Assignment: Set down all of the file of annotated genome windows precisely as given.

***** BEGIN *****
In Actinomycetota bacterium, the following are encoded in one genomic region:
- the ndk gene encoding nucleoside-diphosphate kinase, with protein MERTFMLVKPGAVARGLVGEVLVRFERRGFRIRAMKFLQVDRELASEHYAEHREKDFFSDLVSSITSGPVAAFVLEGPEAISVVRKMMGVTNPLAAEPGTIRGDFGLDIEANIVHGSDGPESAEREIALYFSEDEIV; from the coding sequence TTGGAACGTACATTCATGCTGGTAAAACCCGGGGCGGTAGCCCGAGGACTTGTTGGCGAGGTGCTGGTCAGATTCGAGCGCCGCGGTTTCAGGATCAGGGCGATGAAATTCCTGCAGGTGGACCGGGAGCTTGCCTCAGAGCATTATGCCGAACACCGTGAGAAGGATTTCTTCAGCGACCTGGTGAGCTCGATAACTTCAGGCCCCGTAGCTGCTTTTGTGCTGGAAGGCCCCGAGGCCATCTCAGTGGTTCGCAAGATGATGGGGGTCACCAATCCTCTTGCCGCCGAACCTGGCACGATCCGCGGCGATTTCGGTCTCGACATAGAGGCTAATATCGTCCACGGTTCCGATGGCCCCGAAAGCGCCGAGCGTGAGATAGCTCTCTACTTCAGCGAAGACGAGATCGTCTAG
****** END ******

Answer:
In Actinomycetota bacterium, the following are encoded in one genomic region:
- the ndk gene encoding nucleoside-diphosphate kinase, with protein MERTFMLVKPGAVARGLVGEVLVRFERRGFRIRAMKFLQVDRELASEHYAEHREKDFFSDLVSSITSGPVAAFVLEGPEAISVVRKMMGVTNPLAAEPGTIRGDFGLDIEANIVHGSDGPESAEREIALYFSEDEIV; from the coding sequence TTGGAACGTACATTCATGCTGGTAAAACCCGGGGCGGTAGCCCGAGGACTTGTTGGCGAGGTGCTGGTCAGATTCGAGCGCCGCGGTTTCAGGATCAGGGCGATGAAATTCCTGCAGGTGGACCGGGAGCTTGCCTCAGAGCATTATGCCGAACACCGTGAGAAGGATTTCTTCAGCGACCTGGTGAGCTCGATAACTTCAGGCCCCGTAGCTGCTTTTGTGCTGGAAGGCCCCGAGGCCATCTCAGTGGTTCGCAAGATGATGGGGGTCACCAATCCTCTTGCCGCCGAACCTGGCACGATCCGCGGCGATTTCGGTCTCGACATAGAGGCTAATATCGTCCACGGTTCCGATGGCCCCGAAAGCGCCGAGCGTGAGATAGCTCTCTACTTCAGCGAAGACGAGATCGTCTAG